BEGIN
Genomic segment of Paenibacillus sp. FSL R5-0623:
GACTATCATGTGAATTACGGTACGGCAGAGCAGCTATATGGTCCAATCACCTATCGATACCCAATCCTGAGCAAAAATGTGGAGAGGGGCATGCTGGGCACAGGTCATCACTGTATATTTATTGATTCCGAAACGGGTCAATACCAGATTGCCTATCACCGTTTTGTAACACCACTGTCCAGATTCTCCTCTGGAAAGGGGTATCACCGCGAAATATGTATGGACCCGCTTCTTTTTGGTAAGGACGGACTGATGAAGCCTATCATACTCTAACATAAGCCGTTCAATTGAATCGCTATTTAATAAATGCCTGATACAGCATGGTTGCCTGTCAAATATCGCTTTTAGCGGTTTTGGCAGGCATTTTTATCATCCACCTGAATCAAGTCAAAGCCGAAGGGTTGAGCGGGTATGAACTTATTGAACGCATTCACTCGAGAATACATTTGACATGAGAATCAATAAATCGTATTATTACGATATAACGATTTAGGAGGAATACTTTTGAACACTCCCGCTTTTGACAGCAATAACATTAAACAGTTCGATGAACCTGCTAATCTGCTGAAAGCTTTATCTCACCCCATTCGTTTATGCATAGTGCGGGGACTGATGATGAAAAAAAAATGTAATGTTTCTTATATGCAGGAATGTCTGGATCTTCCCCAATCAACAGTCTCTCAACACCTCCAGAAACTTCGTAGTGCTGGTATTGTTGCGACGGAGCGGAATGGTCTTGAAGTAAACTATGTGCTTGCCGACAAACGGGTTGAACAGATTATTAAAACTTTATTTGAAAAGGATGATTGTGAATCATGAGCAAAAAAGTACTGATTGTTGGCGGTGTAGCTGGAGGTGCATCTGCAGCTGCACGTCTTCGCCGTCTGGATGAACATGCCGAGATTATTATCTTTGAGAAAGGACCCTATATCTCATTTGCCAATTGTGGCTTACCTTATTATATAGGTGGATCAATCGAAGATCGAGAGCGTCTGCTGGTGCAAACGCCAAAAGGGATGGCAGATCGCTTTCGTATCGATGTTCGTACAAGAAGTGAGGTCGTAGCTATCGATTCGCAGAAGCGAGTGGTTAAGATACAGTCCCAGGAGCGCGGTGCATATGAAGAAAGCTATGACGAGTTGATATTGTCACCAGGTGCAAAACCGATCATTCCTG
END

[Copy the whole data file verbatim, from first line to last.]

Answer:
Genomic segment of Paenibacillus sp. FSL R5-0623:
GACTATCATGTGAATTACGGTACGGCAGAGCAGCTATATGGTCCAATCACCTATCGATACCCAATCCTGAGCAAAAATGTGGAGAGGGGCATGCTGGGCACAGGTCATCACTGTATATTTATTGATTCCGAAACGGGTCAATACCAGATTGCCTATCACCGTTTTGTAACACCACTGTCCAGATTCTCCTCTGGAAAGGGGTATCACCGCGAAATATGTATGGACCCGCTTCTTTTTGGTAAGGACGGACTGATGAAGCCTATCATACTCTAACATAAGCCGTTCAATTGAATCGCTATTTAATAAATGCCTGATACAGCATGGTTGCCTGTCAAATATCGCTTTTAGCGGTTTTGGCAGGCATTTTTATCATCCACCTGAATCAAGTCAAAGCCGAAGGGTTGAGCGGGTATGAACTTATTGAACGCATTCACTCGAGAATACATTTGACATGAGAATCAATAAATCGTATTATTACGATATAACGATTTAGGAGGAATACTTTTGAACACTCCCGCTTTTGACAGCAATAACATTAAACAGTTCGATGAACCTGCTAATCTGCTGAAAGCTTTATCTCACCCCATTCGTTTATGCATAGTGCGGGGACTGATGATGAAAAAAAAATGTAATGTTTCTTATATGCAGGAATGTCTGGATCTTCCCCAATCAACAGTCTCTCAACACCTCCAGAAACTTCGTAGTGCTGGTATTGTTGCGACGGAGCGGAATGGTCTTGAAGTAAACTATGTGCTTGCCGACAAACGGGTTGAACAGATTATTAAAACTTTATTTGAAAAGGATGATTGTGAATCATGAGCAAAAAAGTACTGATTGTTGGCGGTGTAGCTGGAGGTGCATCTGCAGCTGCACGTCTTCGCCGTCTGGATGAACATGCCGAGATTATTATCTTTGAGAAAGGACCCTATATCTCATTTGCCAATTGTGGCTTACCTTATTATATAGGTGGATCAATCGAAGATCGAGAGCGTCTGCTGGTGCAAACGCCAAAAGGGATGGCAGATCGCTTTCGTATCGATGTTCGTACAAGAAGTGAGGTCGTAGCTATCGATTCGCAGAAGCGAGTGGTTAAGATACAGTCCCAGGAGCGCGGTGCATATGAAGAAAGCTATGACGAGTTGATATTGTCACCAGGTGCAAAACCGATCATTCCTG